Report: Microsoft Paying Nokia $1 Billion For Windows Phone 7 Alliance

Nokia announced a strategic alliance with Microsoft

Microsoft will pay Nokia more than $1 billion to develop and promote Windows Phone 7-based handsets -- a part of the five-year deal that wasn't disclosed when the two companies debuted their alliance Feb. 11, according to a Bloomberg Businessweek story that quotes "two people with knowledge of the terms."

Nokia will pay Microsoft a royalty for each copy of the Windows Phone 7 mobile operating system used in its mobile phones, but those costs will be offset as the $1 billion from Microsoft covers software research and development expenses, according to the Bloomberg story. The story also said the two companies have yet to sign a final contract.

Microsoft has been struggling to gain traction in the smartphone market against Apple's iPhone and devices from multiple manufacturers that use Google's Android mobile OS. Microsoft executives have said that more than 2 million Windows Phone 7-based devices have shipped since the mobile OS was released late last year.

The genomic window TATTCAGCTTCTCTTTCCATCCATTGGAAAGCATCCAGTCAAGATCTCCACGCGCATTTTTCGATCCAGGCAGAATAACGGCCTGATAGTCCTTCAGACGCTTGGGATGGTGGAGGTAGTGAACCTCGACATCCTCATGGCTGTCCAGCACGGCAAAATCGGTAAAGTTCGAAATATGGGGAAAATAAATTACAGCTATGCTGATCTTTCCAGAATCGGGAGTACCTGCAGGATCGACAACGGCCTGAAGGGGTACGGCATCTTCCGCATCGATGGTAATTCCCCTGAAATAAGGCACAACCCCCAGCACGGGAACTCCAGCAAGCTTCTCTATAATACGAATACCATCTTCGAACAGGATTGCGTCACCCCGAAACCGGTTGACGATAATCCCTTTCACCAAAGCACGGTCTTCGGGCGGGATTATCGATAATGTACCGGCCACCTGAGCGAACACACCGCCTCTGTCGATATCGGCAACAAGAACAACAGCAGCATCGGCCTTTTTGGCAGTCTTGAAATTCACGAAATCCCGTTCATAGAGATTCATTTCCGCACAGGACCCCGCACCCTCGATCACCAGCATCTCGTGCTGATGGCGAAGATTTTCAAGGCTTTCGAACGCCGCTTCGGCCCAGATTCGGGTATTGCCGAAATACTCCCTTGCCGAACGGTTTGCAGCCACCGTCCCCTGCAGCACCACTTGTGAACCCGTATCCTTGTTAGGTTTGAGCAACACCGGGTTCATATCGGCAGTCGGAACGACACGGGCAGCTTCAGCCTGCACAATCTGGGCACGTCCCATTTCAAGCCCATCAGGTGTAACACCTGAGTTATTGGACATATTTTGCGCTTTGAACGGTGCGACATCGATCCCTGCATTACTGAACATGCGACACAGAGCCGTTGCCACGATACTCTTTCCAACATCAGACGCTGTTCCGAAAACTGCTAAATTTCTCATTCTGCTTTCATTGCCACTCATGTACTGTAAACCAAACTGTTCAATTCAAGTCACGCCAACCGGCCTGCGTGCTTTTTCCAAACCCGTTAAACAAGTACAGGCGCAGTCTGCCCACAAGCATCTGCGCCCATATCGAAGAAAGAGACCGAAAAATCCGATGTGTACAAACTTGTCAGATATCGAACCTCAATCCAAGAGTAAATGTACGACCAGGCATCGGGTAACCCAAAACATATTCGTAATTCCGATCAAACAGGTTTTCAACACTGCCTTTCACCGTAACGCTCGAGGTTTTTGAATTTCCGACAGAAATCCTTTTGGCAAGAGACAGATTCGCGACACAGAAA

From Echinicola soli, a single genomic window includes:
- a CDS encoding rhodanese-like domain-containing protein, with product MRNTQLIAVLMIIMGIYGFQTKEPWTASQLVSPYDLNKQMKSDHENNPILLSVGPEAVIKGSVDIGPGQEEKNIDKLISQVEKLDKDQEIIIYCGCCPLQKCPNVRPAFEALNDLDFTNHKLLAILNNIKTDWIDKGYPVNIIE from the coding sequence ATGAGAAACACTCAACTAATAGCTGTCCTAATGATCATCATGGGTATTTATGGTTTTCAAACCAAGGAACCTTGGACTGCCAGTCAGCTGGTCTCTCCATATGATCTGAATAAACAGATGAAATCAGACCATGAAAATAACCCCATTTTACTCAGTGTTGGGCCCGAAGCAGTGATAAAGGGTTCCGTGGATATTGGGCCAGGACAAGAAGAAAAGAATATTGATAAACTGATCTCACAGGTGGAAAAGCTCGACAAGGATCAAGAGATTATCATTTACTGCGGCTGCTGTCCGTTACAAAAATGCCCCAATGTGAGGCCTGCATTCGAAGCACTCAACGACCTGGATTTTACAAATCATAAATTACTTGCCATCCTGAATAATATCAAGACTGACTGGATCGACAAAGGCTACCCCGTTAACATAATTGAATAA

The benefits to Microsoft of the Nokia alliance are obvious: Espoo, Finland-based Nokia is the world's largest handset manufacturer and its support for Windows Phone 7 should expand the software's market presence. "Microsoft is getting the platform boost that comes from acquiring a Nokia for about a billion dollars," the Bloomberg story quoted Colin Gillis, an analyst at BGC Partners.

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But the benefits for Nokia were less clear and some pundits wondered why Nokia committed itself to Windows Phone 7 rather than the popular Android. Nokia was also was involved in an alliance with Intel under which the two companies were developing a new open-source mobile OS called MeeGo.

With the news that Microsoft sweetened the deal with $1 billion, Nokia's role suddenly makes more sense.

A Microsoft spokesperson declined to confirm or comment on the Bloomberg story. That article said a Nokia spokesperson wouldn't comment until the contract is signed.